Tag Archives: economic analysis.

xxx B. Bernardi, J. Tous, S. Benalia, L.M. Abenavoli, G. Zimbalatti, T. Stillitano and A.I. De Luca
The assessment of hazelnut mechanical harvesting productivity
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The assessment of hazelnut mechanical harvesting productivity

B. Bernardi¹, J. Tous², S. Benalia¹*, L.M. Abenavoli¹, G. Zimbalatti¹, T. Stillitano¹ and A.I. De Luca¹

¹University Mediterranea of Reggio Calabria, Department of Agraria, Feo di Vito IT89122 Reggio Calabria, Italy
²EMP Agrícola. Sant Antoni 26, ES43480 Vila-seca Tarragona, Spain
*Correspondence: soraya.benalia@unirc.it

Abstract:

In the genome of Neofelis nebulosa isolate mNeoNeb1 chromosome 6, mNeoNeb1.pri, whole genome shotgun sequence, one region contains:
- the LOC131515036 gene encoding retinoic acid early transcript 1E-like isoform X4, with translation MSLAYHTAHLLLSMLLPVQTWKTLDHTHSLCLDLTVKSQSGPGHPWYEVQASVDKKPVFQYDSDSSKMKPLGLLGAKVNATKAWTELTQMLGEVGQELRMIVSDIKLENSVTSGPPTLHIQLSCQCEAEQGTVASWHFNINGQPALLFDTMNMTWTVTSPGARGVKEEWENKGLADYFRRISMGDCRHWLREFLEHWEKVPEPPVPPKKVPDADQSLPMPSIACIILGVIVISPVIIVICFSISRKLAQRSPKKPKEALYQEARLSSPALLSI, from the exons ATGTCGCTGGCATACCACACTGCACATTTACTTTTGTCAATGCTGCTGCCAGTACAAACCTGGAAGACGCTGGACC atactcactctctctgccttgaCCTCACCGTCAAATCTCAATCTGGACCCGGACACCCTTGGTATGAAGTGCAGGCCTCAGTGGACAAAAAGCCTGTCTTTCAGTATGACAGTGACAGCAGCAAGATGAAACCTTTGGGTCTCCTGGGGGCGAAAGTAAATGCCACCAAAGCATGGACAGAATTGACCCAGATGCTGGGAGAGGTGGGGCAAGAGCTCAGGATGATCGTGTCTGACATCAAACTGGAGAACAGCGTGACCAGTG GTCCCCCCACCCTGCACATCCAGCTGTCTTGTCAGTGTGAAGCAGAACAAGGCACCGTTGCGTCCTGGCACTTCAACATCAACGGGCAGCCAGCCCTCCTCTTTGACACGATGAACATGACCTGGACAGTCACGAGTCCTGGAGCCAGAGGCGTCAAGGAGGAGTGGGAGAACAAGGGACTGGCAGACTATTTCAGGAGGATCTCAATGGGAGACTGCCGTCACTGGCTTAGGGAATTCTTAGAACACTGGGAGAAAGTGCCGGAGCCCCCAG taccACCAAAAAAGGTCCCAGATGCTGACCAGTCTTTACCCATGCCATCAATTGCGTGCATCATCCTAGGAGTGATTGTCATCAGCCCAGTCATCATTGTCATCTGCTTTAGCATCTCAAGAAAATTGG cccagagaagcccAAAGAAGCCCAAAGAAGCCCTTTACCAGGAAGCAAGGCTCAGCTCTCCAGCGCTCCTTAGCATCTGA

Hazelnut cultivation represents a new opportunity for Calabrian mountainous and sloping areas (Southern Italy), where no alternative fruit crops, except forestry, could be settled. In this Region, hazelnut production doubled during the last fifty years, inciting the farmers to introduce mechanization in cropping practices such as harvesting in order to increase productivity and decrease production costs. Indeed, harvesting is currently one of the most expensive processes of the productive cycle, moreover to be time consuming if carried out manually. Mechanization degree depends significantly on the terrain topography: in sloping areas, rakes are often associated to aspirating machines to harvest the fallen fruit, while the employment of harvesting machines from the ground prevails in flat areas. In this context, the present paper aims to assess technical and economic aspects of harvesting operation, using a harvester from the ground model ‘Jolly 2800’ (GF s.r.l., Italy). Particularly, for technical purposes data about operational working time as well as working productivity were collected according to CIOSTA requirements, in two harvesting sites, whereas, for mechanical harvesting economic evaluation, an estimation model was applied to calculate machinery cost per hour. Moreover, the cost per kg of hazelnut in shell and the average cost per hectare were estimated also. The obtained results show a working productivity of 0.065 ha h-1 op-1 in the first harvesting site, while it was equal to 0.022 ha h-1 op-1 in the second one. Concerning the average cost per hectare, the second harvesting site showed the worst economic performances, with 550.76 € ha-1 against 182.54 € ha-1 obtained in the first one.